Drone collisions ‘worse than bird strikes for planes’

A drone flying next to an aircraft Drone collisions 'worse than bird strikes for planes' Drone collisions 'worse than bird strikes for planes' b9f5383762Image copyrightGetty Images
Image caption Drones have been reported in close proximity to aircraft with two reported collisions

A US study into drone safety has suggested that collisions with aircraft are more damaging than bird strikes.

It said current aircraft manufacturing standards are not appropriate for the growth in drone use but stopped short of saying such hits could be fatal.

The US Federal Aviation Authority said it will work with drone-makers to develop technology to detect and avoid planes.

It estimated there will be 2.3 million drones in use by the end of this year.

The FAA study recreated a collision between a drone and an aeroplane using a computer simulation.

Models of two types of drone – the DJI Phantom 3 Standard quadcopter and a fixed-wing Precision Hawk Lancaster Hawkeye III were used.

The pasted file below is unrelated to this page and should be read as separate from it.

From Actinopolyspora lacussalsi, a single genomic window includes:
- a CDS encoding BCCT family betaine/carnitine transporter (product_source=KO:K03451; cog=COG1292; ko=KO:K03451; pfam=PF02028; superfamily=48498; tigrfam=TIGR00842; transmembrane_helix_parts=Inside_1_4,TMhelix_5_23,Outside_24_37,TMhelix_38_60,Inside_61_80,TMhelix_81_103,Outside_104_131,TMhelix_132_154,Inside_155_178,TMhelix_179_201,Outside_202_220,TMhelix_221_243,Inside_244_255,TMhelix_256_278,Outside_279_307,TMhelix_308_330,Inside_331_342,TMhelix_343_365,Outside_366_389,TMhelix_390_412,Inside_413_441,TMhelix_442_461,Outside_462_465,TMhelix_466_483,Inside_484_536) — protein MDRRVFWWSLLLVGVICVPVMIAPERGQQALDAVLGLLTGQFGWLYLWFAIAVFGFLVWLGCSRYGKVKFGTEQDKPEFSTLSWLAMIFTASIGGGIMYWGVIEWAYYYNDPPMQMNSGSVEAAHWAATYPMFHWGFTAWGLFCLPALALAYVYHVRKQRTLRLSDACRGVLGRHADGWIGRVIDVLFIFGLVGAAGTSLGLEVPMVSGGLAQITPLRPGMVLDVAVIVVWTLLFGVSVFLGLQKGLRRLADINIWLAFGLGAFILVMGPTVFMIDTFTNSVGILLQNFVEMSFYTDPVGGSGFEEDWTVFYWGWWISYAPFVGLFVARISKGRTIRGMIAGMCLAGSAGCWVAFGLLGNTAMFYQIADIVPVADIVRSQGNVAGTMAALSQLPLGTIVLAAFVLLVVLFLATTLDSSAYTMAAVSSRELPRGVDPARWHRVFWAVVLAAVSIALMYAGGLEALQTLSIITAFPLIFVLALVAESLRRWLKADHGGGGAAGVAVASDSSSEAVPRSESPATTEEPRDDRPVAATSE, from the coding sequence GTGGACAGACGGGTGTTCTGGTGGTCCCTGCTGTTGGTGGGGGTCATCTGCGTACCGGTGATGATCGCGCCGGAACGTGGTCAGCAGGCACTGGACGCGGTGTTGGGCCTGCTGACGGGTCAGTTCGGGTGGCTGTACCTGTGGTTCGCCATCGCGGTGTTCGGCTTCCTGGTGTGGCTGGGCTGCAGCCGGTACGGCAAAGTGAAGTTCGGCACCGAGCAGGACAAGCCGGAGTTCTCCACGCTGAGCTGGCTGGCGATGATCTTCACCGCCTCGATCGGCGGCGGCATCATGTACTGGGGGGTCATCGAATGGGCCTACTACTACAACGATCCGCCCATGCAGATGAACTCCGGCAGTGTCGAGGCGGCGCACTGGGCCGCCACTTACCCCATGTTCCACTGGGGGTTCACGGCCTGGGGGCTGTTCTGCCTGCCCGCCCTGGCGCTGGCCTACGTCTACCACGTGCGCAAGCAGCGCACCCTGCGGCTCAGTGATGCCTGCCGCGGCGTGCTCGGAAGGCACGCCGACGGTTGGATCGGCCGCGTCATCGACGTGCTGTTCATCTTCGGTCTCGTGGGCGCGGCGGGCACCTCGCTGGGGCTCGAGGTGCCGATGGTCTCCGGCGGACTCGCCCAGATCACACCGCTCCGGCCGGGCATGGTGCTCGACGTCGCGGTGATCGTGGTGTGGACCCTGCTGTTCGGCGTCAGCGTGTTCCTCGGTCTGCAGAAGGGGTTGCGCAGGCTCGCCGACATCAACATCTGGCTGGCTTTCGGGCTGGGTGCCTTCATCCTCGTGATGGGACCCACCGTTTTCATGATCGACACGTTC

A team of researchers from four universities conducted the research, using drones weighing 2.7lb to 8lb (1.2kg to 3.6kg).

The tests, conducted over 14 months, considered 140 scenarios, including the risk of a battery fire after a crash.

It concluded that airborne collisions could introduce “a significant economic burden” to aircraft operators, due to downtime and repairs.

It pointed out that windscreens on aircraft were particularly vulnerable to being damaged.

Complex field

There are two recorded incidents of drones colliding with aircraft.

The first, in Canada, occurred in October. The drone hit a plane’s wing but the aircraft sustained only minor damage and was able to land safely.

The second, in the US, involving a military helicopter, again landed safely but with damage to its main rotor blade.

A similar study in the UK – conducted by military research firm Qinetiq on behalf of the UK government- suggested that drone strikes could cause critical damage to planes.

The report has been criticised for the fact that it was released in summary form, making it hard to see the full methodology of the tests, and for the type of drone it used in testing.

The Drone Manufacturers Alliance Europe demanded that the government released the full testing results of the study.

The British government has since proposed licensing for all drone operators from next year.

In response to the FAA study, the Department for Transport told The Register: “This is a new and technically complex field and research is essential to ensure any safety risks are properly addressed. The department is considering the US research and will look to engage further with the FAA on this issue.”

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